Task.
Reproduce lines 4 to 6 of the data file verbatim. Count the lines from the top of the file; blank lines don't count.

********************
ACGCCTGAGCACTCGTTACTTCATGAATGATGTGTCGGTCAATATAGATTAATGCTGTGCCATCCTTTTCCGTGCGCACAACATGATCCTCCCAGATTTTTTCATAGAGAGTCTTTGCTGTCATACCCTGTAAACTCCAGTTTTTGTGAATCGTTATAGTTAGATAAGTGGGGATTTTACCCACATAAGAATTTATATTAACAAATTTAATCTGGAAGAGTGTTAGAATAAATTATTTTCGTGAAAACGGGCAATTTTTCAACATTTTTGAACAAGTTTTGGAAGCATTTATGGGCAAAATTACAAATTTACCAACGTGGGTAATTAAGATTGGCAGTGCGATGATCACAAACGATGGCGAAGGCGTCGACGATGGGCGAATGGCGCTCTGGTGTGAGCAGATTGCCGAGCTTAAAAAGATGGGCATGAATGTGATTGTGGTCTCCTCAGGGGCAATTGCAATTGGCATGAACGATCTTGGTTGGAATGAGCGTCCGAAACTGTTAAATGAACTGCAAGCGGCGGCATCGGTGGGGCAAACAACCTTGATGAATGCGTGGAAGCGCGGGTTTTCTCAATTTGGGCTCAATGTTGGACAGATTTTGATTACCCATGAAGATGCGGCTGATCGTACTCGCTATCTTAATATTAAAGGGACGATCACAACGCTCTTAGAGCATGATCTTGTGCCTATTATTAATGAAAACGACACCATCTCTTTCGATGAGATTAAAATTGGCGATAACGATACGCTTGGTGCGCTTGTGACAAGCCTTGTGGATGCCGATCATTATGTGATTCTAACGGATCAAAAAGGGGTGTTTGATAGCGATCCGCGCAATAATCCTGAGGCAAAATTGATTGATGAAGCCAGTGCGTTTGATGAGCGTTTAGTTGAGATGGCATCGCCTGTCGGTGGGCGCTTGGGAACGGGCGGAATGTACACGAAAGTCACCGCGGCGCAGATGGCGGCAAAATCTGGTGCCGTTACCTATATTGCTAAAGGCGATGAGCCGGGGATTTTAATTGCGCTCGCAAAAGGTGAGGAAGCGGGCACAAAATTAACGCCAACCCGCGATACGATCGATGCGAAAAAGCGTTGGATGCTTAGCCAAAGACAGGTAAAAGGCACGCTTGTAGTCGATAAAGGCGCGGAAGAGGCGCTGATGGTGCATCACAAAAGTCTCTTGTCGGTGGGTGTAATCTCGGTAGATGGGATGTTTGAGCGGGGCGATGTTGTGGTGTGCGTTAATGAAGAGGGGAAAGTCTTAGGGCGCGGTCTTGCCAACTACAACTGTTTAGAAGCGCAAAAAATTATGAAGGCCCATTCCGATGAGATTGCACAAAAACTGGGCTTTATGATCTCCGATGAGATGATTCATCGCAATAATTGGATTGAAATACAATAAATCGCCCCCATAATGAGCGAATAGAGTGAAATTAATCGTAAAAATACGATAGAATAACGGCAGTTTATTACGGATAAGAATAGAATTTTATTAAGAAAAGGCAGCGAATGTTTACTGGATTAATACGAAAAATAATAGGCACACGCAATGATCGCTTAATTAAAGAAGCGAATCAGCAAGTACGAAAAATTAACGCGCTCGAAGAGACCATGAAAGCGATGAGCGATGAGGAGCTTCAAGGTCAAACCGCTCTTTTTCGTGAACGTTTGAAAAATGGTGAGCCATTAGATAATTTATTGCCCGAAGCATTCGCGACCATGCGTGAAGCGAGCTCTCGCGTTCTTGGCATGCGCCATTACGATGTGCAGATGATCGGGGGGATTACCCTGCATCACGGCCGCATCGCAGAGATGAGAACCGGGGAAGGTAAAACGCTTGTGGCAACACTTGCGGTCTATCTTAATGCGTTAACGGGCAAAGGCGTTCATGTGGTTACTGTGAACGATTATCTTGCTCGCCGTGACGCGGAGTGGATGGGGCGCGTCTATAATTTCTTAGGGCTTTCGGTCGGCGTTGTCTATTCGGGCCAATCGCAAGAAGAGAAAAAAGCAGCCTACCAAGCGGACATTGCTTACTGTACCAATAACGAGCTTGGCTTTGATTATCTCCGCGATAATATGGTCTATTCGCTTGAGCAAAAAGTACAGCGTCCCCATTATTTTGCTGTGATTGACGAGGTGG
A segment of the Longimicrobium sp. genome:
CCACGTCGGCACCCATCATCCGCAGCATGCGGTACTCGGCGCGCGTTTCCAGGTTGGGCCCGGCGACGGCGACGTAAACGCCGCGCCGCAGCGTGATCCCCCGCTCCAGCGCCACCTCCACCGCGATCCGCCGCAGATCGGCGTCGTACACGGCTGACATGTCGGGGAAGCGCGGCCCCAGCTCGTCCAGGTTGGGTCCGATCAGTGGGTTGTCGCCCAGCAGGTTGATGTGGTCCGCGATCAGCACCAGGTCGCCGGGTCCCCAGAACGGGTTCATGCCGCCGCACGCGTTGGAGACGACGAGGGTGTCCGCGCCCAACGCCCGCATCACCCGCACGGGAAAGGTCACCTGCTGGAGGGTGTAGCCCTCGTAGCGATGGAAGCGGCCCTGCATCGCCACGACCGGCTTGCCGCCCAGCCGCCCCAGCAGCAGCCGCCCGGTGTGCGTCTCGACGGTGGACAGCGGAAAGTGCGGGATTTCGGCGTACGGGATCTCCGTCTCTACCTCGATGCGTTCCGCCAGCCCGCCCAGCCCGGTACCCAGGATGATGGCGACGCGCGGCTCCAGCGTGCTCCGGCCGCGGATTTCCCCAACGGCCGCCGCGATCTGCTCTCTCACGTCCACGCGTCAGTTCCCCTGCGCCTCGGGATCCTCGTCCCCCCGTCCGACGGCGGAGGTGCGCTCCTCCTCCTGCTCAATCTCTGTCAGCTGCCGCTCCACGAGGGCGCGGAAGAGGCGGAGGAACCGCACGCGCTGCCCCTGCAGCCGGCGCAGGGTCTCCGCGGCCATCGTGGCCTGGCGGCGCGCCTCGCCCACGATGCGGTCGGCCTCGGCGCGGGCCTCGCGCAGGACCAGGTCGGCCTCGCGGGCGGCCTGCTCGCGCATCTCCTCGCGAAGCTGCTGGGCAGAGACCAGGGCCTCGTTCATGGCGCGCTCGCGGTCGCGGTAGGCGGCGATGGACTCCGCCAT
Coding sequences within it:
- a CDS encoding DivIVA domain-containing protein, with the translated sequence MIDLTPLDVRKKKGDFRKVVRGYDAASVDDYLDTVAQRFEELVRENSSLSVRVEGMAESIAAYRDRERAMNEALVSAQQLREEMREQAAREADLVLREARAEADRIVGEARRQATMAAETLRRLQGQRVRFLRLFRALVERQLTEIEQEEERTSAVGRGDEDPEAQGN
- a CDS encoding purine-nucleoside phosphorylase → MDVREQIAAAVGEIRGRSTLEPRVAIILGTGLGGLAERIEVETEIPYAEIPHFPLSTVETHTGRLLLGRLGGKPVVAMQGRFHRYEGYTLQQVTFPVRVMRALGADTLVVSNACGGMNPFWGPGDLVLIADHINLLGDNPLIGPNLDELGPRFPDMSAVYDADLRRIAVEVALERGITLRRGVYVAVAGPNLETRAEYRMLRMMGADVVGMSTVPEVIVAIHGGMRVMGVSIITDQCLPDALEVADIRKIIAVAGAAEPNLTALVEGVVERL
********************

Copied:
Coding sequences within it:
- a CDS encoding DivIVA domain-containing protein, with the translated sequence MIDLTPLDVRKKKGDFRKVVRGYDAASVDDYLDTVAQRFEELVRENSSLSVRVEGMAESIAAYRDRERAMNEALVSAQQLREEMREQAAREADLVLREARAEADRIVGEARRQATMAAETLRRLQGQRVRFLRLFRALVERQLTEIEQEEERTSAVGRGDEDPEAQGN
- a CDS encoding purine-nucleoside phosphorylase → MDVREQIAAAVGEIRGRSTLEPRVAIILGTGLGGLAERIEVETEIPYAEIPHFPLSTVETHTGRLLLGRLGGKPVVAMQGRFHRYEGYTLQQVTFPVRVMRALGADTLVVSNACGGMNPFWGPGDLVLIADHINLLGDNPLIGPNLDELGPRFPDMSAVYDADLRRIAVEVALERGITLRRGVYVAVAGPNLETRAEYRMLRMMGADVVGMSTVPEVIVAIHGGMRVMGVSIITDQCLPDALEVADIRKIIAVAGAAEPNLTALVEGVVERL